For the mom sending her child to school for the first time, I want to start by validating what you may be feeling. You might be excited, anxious, scared, ready—or feeling all these at once. Rest assured: It’s completely normal to have mixed feelings about launching your child into the world.
As a clinical psychologist and executive director of Momentous Institute, I have worked alongside many families navigating transitional periods, such as the milestone of sending their children off to school for the first time. From holding space for your own feelings about this moment to helping gently prepare your child for their life at school, here’s what I typically share with parents about this big change.
4 tips for a smooth starting-school transition
1. Take time for self-reflection
During this time of transition and change, I first want to encourage you to recognize what feelings come to the surface as you prepare for your child to leave the nest. Take a moment to reflect on what this experience was like for you when you were a child and sit with these feelings. It is possible that your own experience may be influencing the one your child is having.
When you have self-awareness of your own feelings, you can work through it and address any issues that may arise. But when you avoid your internal conflict, you might unintentionally send the wrong message to your child. It’s important for parents to reflect confidence in their child’s ability to navigate transitions, as children look to their parents to help them contain and regulate their own emotions.
2. Consider your family values
Before delving into more practical steps to prepare you for your child’s first school experience, it’s important to discuss the foundational aspect of values. Allow me to elaborate: What messages do you wish to impart to your child regarding their self-worth and the principles cherished by your family?
Family values encompass a wide spectrum, including virtues such as respect, kindness, empathy, diligence, and integrity, among others. These values can greatly vary from one family to another. They are often ingrained within our interactions, subtly reflecting how we relate to one another.
A child’s perception of their inherent value is profoundly influenced by how their caregivers treat them. Equally significant is their observation of how family members interact with each other, which forms a foundational blueprint for their interactions outside the home. Therefore, the process of implicitly and explicitly expressing these values proves to be of great importance.
3. Gently present expectations
After helping parents and caregivers manage their own feelings and outline their family values, we talk about expectations. It is critical to talk to your child about what to expect from school and everything that it entails. This includes having a routine, classmates, teachers, pick-up, drop-off, childcare, lunchtime, and an array of other details that come along with going to school. It may feel like a lot for your child. While it is important to present these expectations in a positive way, it’s good to remember that this may sound more scary than exciting to your child.
It is also important to have clear expectations for yourself as a parent. Parents often must juggle several diverse roles and responsibilities in their life. A transition like this one affects the entire family system and takes careful preparation, effective communication, and thoughtful planning. Planning and practice are most needed for younger children because they often need to have the behavior modeled before they can manage it independently.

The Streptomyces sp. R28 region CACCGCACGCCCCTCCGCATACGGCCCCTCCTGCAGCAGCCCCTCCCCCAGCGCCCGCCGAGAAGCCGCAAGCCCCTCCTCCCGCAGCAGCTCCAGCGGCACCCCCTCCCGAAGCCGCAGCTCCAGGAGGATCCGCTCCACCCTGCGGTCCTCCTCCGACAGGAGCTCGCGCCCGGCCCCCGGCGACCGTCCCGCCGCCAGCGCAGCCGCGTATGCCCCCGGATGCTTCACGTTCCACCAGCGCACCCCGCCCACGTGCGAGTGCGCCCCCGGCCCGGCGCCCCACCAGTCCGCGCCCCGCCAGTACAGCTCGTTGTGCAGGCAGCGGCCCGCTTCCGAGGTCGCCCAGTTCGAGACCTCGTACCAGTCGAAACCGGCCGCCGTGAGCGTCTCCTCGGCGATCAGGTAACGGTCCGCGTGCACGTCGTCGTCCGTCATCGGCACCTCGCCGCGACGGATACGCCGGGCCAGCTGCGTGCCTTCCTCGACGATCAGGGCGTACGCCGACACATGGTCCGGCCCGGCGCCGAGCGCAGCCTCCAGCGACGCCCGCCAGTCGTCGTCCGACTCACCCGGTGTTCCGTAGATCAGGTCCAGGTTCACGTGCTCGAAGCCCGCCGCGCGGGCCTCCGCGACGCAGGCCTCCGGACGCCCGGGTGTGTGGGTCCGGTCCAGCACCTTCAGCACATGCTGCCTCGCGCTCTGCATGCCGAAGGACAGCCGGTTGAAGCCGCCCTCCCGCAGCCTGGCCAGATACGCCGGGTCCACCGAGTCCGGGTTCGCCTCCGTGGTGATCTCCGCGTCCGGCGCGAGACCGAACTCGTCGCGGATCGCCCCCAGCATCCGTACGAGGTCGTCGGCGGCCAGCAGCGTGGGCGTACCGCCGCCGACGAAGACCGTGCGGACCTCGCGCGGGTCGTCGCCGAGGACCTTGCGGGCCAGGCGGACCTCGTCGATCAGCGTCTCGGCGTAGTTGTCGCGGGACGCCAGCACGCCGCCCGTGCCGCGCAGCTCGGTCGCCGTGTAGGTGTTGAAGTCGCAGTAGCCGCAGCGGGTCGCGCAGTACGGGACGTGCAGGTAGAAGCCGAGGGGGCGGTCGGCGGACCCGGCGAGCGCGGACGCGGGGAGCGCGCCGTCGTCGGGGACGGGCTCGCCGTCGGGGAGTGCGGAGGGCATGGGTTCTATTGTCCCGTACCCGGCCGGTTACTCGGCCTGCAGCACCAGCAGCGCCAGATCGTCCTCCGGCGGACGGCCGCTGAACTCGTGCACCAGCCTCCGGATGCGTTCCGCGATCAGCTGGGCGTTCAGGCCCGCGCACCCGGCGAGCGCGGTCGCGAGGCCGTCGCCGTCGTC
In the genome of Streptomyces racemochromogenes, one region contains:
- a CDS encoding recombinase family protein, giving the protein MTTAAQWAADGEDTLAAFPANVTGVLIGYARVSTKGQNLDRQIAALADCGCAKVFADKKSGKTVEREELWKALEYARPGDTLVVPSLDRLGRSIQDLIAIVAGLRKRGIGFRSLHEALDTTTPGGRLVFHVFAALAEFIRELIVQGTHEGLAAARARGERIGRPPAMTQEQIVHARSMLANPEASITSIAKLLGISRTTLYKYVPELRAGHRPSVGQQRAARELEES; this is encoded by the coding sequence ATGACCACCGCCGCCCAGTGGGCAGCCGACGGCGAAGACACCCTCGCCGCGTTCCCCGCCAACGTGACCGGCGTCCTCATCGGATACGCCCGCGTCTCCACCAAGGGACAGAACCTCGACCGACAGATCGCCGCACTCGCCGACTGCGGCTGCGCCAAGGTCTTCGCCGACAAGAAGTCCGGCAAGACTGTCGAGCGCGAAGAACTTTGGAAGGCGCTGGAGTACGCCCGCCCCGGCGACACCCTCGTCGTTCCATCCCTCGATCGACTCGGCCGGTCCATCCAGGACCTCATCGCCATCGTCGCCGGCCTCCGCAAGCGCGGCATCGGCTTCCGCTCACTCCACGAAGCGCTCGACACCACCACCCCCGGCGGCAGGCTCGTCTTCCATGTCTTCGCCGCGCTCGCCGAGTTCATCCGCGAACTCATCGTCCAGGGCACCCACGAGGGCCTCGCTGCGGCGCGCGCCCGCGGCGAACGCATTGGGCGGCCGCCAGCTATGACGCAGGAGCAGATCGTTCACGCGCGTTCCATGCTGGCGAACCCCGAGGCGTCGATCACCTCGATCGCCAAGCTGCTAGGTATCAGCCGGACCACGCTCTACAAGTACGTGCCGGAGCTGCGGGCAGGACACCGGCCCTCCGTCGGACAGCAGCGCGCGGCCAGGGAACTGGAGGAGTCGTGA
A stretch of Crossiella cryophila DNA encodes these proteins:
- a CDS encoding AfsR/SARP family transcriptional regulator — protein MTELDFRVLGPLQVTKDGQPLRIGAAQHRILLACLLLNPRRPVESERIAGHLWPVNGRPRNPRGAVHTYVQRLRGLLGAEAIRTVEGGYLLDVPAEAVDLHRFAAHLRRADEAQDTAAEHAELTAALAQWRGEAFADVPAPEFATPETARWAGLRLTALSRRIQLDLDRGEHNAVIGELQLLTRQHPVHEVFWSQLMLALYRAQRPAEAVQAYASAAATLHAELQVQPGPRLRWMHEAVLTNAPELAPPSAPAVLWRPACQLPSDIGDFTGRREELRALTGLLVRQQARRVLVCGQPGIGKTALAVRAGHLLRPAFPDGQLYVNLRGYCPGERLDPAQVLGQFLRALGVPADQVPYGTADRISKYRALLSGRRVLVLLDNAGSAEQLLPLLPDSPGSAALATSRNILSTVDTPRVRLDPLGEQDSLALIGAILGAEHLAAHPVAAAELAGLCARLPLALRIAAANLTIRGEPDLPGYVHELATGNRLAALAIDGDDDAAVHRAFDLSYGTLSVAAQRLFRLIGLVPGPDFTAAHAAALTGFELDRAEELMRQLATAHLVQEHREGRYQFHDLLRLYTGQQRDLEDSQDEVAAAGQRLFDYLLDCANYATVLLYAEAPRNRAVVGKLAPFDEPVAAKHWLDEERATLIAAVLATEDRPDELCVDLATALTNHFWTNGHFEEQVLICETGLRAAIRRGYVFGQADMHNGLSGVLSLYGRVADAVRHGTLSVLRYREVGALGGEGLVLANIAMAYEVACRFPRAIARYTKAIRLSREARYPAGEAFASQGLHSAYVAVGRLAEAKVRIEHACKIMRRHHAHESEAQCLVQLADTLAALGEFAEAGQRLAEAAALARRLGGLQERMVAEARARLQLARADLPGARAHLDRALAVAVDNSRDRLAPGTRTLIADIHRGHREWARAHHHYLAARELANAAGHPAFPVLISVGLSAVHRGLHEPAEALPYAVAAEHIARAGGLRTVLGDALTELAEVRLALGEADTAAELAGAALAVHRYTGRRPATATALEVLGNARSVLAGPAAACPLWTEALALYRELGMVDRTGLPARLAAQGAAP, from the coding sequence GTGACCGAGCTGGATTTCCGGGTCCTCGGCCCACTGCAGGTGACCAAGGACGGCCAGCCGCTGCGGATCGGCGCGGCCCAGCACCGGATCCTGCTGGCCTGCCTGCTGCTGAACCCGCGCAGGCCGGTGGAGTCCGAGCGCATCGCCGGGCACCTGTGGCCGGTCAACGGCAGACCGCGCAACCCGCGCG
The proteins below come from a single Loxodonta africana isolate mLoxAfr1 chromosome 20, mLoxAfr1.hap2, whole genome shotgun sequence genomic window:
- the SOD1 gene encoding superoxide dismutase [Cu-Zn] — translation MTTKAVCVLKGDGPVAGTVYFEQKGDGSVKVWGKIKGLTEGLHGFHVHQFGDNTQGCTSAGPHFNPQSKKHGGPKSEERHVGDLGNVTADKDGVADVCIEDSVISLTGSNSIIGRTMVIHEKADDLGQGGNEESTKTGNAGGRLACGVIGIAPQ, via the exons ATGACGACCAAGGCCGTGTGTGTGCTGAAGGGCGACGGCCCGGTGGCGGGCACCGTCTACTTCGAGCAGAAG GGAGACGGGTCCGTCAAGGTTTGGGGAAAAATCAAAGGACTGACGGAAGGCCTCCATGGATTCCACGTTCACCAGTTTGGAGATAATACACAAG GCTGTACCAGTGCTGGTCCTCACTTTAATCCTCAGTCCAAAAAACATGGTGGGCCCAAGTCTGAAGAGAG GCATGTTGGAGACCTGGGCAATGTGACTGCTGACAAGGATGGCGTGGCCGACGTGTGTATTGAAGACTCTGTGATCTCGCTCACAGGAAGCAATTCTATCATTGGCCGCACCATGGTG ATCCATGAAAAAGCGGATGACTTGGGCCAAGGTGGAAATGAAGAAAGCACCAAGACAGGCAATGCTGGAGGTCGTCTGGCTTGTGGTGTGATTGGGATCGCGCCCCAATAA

4. Be your child’s safety net
Following expectations, I lean into freedom and autonomy. Children must feel safe and confident enough to navigate new experiences and environments. This starts from the moment they enter the world and rely on parents or caregivers to survive and learn. Were needs met when they cried? Were they comforted and encouraged when learning to walk? All these milestones help a child to develop confidence in their ability to navigate the world. Let them know that you are there for them if they fall and will support them as they manage new experiences. When giving them that last glance at drop-off, you may be worried on the inside, but that glance can communicate, “You can do this, and I will be here for you.”
The relationship and communication you nurture with your child will be key in navigating going to school for the first time, but also set you up long-term. Relationships require attention, communication, nurturing, and quality time. Investing in your relationship with your child does not have to rely solely on quantity, but rather on the quality of your interactions. Nurturing the relationship is like a safety net for when the small and big stuff happens. You want your child to feel safe coming to you with their thoughts, worries, and challenges. This will often require managing your own reactions so that they continue to feel safe coming to you.
A note on fostering social-emotional skills
All of these tips I’ve shared to help you successfully send your child to school for the first time are called social-emotional health skills. At Momentous Institute, we define social-emotional health as the ability to navigate your emotions, reactions and relationships. Research supports the idea that social-emotional health not only helps children develop positive mental health, but also improves academic outcomes, fosters a sense of safety and security, builds healthy relationships, and helps to buffer stress.
I believe that social-emotional health and the process of learning these skills, known as social emotional learning, are life skills that will serve our children on the first day of school—and for a lifetime beyond.
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